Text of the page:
UNITED STATES COURT OF APPEALS FOR THE SECOND CIRCUIT
December 28, 1944
FINN; IN RE CHILDS CO.
Appeal from the District Court of the United States for the Southern District of New York.
Before SWAN, AUGUSTUS N. HAND, and CHASE, Circuit Judges.
SWAN, Circuit Judge.
This appeal involves a lease on 1553 Broadway in which the debtor conducts a restaurant in connection with the adjacent premises involved in the companion appeal decided herewith under the title of The 415 Fifth Avenue Company, Inc. v. Finn, 2 Cir., 146 F.2d 592. The lease now under consideration was made in 1922 for a term of years expiring April 30, 1947. It contains provisions by virtue of which the lessor contends that the term came to an end on August 26, 1943. On that date the lessee filed its petition for reorganization and in such petition stated that it is unable to pay its debts as they mature. On the same date the court approved the petition and appointed the appellee as the debtor's trustee. On June 23, 1944, the lessor gave written notice to the debtor's trustee that the lease "has ceased, determined and come to an end by virtue of the bankruptcy proceedings now pending * * * relating to the said Childs Company." This was followed by the lessor's petition upon which the court adjudged that the lease did terminate on August 26, 1943. The provisions of the lease relevant to that decision read as follows:
"4. The tenant covenants that if the rent reserved by this lease or any part thereof shall remain unpaid for more than ten days after written notice that it has become due or if the tenant shall fail to perform any of the convenants, conditions, provisions, and agreements herein contained, or, if a petition in bankruptcy shall be filed by the tenant or if the tenant shall be adjudged bankrupt or insolvent by any Court, or if a trustee in bankruptcy of the tenant shall be appointed in any suit or proceeding brought by or against the tenant, then and in each and every such case, the term hereby granted shall immediately cease, determine and come to an end, and the landlord may recover and resume possession of the demised premises by any legal means.
"Recovery of Possession on Default
"13. The tenant covenants that if the rent reserved by this lease, or any part thereof, shall remain unpaid for more than ten days after written notice that same has become due, or the tenant shall fail to perform any covenant, condition, provision or agreement herein contained or if a petition in bankruptcy shall be filed by the tenant or if the tenant shall be adjudged insolvent by any Court, or if a trustee in bankruptcy of the tenant shall be appointed in any suit or proceeding by or against the tenant, or if the tenant shall be dispossessed or if the demised premises shall become vacant or abandoned, the landlord may recover and resume possession of the demised premises by force or otherwise, without being liable to prosecution therefor. * * * "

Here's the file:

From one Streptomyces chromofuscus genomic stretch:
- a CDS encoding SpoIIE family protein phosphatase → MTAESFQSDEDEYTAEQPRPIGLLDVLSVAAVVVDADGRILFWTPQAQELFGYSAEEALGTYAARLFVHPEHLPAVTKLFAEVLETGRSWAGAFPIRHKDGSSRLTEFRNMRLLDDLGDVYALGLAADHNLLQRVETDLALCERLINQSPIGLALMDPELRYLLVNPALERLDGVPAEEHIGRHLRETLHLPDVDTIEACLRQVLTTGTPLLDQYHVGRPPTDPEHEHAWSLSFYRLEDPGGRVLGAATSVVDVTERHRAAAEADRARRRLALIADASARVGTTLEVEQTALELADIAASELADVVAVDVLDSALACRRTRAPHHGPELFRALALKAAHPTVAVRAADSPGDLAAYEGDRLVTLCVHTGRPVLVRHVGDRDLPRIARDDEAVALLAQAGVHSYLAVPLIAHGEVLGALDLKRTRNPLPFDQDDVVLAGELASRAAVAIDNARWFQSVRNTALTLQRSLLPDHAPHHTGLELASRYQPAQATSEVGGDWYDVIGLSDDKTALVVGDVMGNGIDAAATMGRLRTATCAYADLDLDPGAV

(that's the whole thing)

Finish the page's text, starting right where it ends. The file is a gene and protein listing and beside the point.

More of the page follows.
The sole issue presented by this appeal is whether the District Court was correct in construing the clause "if the tenant shall be adjudged bankrupt or insolvent by any court" to apply to the order of the bankruptcy court approving the debtor's petition in reorganization and appointing a trustee. The appellant contends that "insolvent" as used in paragraph 4 of the lease refers to insolvency in the bankruptcy sense, that is, to an excess of liabilities over assets rather than an inability to meet obligations as they mature. But such a construction would deprive the words "or insolvent by any court" of all utility; they would add nothing to the preceding words "adjudged bankrupt." Moreover in paragraph 13 the phrase "or if the tenant shall be adjudged insolvent by any court" is treated as a condition distinct and different from the filing by the tenant of a petition in bankruptcy, or from the appointment of a trustee in bankruptcy in any suit or proceeding by or against the tenant. In construing a contract the court should adopt a construction, if reasonable, which gives meaning to every word the parties use. Since the time-honored meaning of insolvency, in the absence of a statute specifying another meaning, is inability to meet obligations as they mature in ordinary course of business, it is entirely reasonable to suppose that the parties used "insolvent" in that sense rather than in the limited sense already covered by "adjudged bankrupt." In re Wil-low Cafeterias, Inc., D.C., 22 F.Supp. 617, 619, reversed on another ground, 2 Cir., 95 F.2d 306, 115 A.L.R. 1184, certiorari denied, Wil-low Cafeterias v. 650 Madison Avenue Corporation, 304 U.S. 567, 58 S. Ct. 950, 82 L. Ed. 1533; In re Schulte Retail Stores Corp., D.C., 22 F.Supp. 612, aff'd, In re Walker, 2 Cir., 93 F.2d 281; Model Dairy Co., Inc. v. Foltis-Fischer, Inc., 2 Cir., 67 F.2d 704. It is true, as appellant urges, that in these cases the forfeiture clauses were more detailed than is the clause now under consideration; and it is likewise true, as was said in the Model Dairy opinion, supra, that such clauses are not viewed with "a friendly eye." But we do not think the rule of strict construction would justify reading all meaning out of the words which follow, "adjudged bankrupt," in paragraph 4 of the lease. " * * * We must give effect to the fair meaning of the language used," Model Dairy case, supra, 67 F.2d at page 706.
The order is affirmed.
© 1998 VersusLaw Inc.